Dreaming of a better democracy


To the Editor:

I had a dream last night that our democracy today looked like our forefathers intended – a government run “for the people, by the people.” In my dream, it was a time where our elected officials were selfless, hardworking individuals who (due to the new voting rules) were able to work together as one cohesive body, because their only role in Congress was to educate themselves on the bills and resolutions coming up and to then advise their constituents accordingly.

In this dream, there were no political parties, and our representatives (including the president) were no longer influenced by the dogma of a particular party, lobbyists, or their own self-interests for re-election. Their vote could not be bought or sold because they no longer owned it. In reality, our vote is truly the most valued right we have as citizens, and we have seen that too many times the people we have entrusted with this treasure abuse it and use it for their own purposes instead of ours. This is not to say that there aren’t some good intentioned and honest members of congress left (aka Scott Brown), but sadly the culture that is now Washington makes it impossible for even good people to be able to truly make a difference anymore.

In my dream, once elected, our representatives (using all of the latest technology and social media at their disposal) are able to advise their constituents of upcoming bills and resolutions, explain how they will impact them personally (as a state and a country), and then allow us (via this media) to actually tell them how to vote on our behalf. The representative then just becomes our mouthpiece to go back to Washington and vote as we tell them to without the negative influences that can now sway their vote. This would take the pressure off of them to have to align themselves to a particular party or group. It would foster a greater sense of civility among legislators and allow all citizens to finally feel like they have a voice in government.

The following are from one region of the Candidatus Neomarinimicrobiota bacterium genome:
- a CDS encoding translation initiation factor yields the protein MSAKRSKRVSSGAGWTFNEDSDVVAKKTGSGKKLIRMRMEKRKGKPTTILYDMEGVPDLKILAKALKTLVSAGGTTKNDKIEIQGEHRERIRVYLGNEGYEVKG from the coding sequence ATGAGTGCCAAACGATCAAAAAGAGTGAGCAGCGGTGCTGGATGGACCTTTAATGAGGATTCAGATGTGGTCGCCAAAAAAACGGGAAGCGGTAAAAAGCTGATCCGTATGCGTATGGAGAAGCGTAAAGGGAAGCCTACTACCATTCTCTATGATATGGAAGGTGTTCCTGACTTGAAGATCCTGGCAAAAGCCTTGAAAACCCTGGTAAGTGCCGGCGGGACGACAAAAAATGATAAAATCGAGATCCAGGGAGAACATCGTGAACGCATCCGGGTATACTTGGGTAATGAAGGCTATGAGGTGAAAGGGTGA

Of course, not everyone within a state will agree on how to vote but (in what is the American way), majority rules. If someone decides not to participate, this is their choice, although they also lose their right to complain. As a realist, I realize that (with such a system) a lot of safeguards would have to be in place to insure that each vote cast was from a valid citizen, unbiased, etc., but I am confident this could be worked out in the design process. Think of all the talented Gen X/Y-ers it would put to work.Well, it was at this time I woke up to the din of a TV in a darkened room. Ironically, there was yet another political ad of one candidate ruthlessly bashing another to the degree (I have to say) I have never witnessed in my many years. I reflected on how it would no longer be necessary if we could take our vote back from the politicians and put it back where it belongs – with us.While we are fast approaching the time we traditionalists and baby boomers need to hand over the reins of government to the next generation, I truly wish we could give them a better medium in which to conduct the people’s business, because what we have now is truly not working and hasn’t for a long time. Abraham Lincoln stated, in a campaign speech, that “a house divided against itself, cannot stand.” How prophetic?

Jean Kelleher

West Tisbury